The short answer is YES. However, there have been several learnings on the way…
Since getting my CBT 3 years ago, I have sat:
- Two Module 1 exams (A and A2 licence)
- Two Module 2 exams (A and A2 licence)
- IAM (Institute of Advanced Motorists) exam
- Bike safe training
- Biker down training
- Honda Ron Haslam Race School
It may not seem like much, but in such a short amount of time and university in the way, it has been rather hectic. I am very lucky in that, virtually every time I ride my bike, I have Iñigo as my personal coach, speaking through the Bluetooth and guiding me on how to improve. Not only is he a ROSPA Gold and IAM full member, but he regularly attends further motorcycle training and is a great teacher! I really trust his suggestions. Not only will he talk me through what to do round a bend, but I get demonstrations along the way and am pushed to succeed. In a way, I have been lucky enough to understand and practice advanced riding since passing my CBT. Having said that, I was strictly told to forget this way of riding for my DVLA bike licence, which I find ridiculous as it is considered the safest way to ride (i.e. I actively check my mirrors for safety, not as a tick box exercise! But that is a rant for another day…).
I would also consider myself as someone who is very keen to improve my skills. Partly so that I don’t slow Iñigo down during our rides or trips, partly because I am afraid of being judged on my riding skills by others and mostly because I don’t want to die on the road. I am always keen to please and open to learning new, safer ways to ride. In fact, when we ride with other people, I often ask them to be as blunt and honest as possible on my riding style, to help me improve.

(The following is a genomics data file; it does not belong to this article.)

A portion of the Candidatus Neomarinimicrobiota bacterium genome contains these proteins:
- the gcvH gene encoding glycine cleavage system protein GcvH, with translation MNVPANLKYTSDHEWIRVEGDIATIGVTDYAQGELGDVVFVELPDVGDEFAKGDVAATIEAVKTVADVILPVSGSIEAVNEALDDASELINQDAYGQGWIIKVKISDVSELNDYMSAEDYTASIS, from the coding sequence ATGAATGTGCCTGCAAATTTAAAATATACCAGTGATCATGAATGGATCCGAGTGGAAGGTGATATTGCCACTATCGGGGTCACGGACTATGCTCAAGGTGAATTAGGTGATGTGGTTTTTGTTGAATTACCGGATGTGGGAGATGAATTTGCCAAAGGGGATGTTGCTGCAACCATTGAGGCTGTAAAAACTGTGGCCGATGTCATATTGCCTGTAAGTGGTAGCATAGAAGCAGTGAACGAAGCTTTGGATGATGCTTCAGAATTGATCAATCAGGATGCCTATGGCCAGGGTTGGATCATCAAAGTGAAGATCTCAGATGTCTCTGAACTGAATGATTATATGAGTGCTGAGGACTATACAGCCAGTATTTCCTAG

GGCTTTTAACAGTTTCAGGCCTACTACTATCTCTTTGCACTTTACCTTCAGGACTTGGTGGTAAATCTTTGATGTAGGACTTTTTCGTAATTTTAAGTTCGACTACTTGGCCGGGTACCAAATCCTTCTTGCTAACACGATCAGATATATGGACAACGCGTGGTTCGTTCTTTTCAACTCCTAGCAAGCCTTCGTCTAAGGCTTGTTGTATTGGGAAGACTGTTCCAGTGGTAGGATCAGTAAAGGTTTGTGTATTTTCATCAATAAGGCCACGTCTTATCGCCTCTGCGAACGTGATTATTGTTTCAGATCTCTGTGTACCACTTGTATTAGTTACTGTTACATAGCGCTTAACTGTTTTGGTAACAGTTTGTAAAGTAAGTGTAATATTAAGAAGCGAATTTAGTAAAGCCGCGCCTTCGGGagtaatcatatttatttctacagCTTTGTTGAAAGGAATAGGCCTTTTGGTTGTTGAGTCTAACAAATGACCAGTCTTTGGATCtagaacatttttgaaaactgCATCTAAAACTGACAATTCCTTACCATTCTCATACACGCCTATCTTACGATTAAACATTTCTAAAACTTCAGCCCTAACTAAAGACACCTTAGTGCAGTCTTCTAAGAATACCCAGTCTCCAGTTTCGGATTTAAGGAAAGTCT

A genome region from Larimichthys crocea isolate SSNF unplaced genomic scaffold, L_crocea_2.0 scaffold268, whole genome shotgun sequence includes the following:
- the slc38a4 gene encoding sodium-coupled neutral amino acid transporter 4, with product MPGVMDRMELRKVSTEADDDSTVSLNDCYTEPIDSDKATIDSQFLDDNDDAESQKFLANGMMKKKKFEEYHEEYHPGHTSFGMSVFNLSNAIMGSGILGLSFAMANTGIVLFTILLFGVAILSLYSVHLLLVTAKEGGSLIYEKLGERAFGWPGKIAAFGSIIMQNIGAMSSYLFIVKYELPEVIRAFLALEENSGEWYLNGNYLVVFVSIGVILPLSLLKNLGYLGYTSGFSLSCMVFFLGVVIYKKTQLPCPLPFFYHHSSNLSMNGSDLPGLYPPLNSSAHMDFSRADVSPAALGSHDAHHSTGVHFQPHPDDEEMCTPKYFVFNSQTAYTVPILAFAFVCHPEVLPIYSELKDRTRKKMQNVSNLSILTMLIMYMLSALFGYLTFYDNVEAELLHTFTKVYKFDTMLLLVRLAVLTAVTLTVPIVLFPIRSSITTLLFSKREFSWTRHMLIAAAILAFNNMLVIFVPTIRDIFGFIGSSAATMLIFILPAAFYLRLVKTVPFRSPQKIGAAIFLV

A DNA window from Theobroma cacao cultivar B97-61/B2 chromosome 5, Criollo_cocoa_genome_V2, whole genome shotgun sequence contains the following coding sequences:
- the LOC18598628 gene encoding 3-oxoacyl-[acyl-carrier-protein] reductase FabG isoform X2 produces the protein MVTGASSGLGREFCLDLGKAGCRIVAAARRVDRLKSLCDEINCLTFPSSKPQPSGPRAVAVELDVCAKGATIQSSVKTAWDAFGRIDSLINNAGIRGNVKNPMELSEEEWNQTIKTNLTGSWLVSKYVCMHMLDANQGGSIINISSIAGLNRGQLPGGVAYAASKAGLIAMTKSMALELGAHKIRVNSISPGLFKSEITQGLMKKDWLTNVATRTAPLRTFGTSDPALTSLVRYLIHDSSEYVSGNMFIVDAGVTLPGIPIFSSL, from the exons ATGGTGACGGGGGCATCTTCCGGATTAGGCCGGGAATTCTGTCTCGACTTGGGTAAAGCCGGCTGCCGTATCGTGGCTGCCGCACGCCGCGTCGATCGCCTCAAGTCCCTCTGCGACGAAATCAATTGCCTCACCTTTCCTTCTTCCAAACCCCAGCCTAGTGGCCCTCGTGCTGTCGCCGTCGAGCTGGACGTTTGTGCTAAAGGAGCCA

After getting my CBT, Iñigo signed me up for Bike Safe. I turned up as the only girl and on my little Honda CBF125. This course is a police-led motorcycle safety initiative, which starts in the classroom and ends on the road. I must say that I had a brilliant day out with the police and learnt a great deal. Not only did I find my assigned observer to be incredibly reassuring and encouraging, but the other police officers and attendees on the course, helped build my confidence enormously. Everyone told me to take my full licence and I left with the biggest grin on my face, feeling good about my riding ability, after passing my CBT just months before. I highly recommend this course and I am very keen to take it again, now that several years have passed and I have my full licence! As I have written elsewhere, I also recommend attending a Biker Down course and could not talk more positively of my experience on the day.
It was also Iñigo who first suggested I became a full IAM member. There is no denying that aged 23, my main reason for doing so, was to try and reduce the cost of my insurance, especially as we were looking at buying a BMW. Iñigo had a very positive experience with the IAM and I must say that overall I have too. Right from the start, my local IAM (Herts and Beds Advance Motorcyclist, HBAM) group proved to be very organised and arranged an observer for me incredibly quickly. I mention this because I am aware that waiting periods can be rather long at other IAM groups. My observer was also very organised and always worked around my plans, which was greatly appreciated, especially as it was not easy for me to meet after work. As someone who gets quite nervous riding with new people, they helped to calm me down and get the basics right.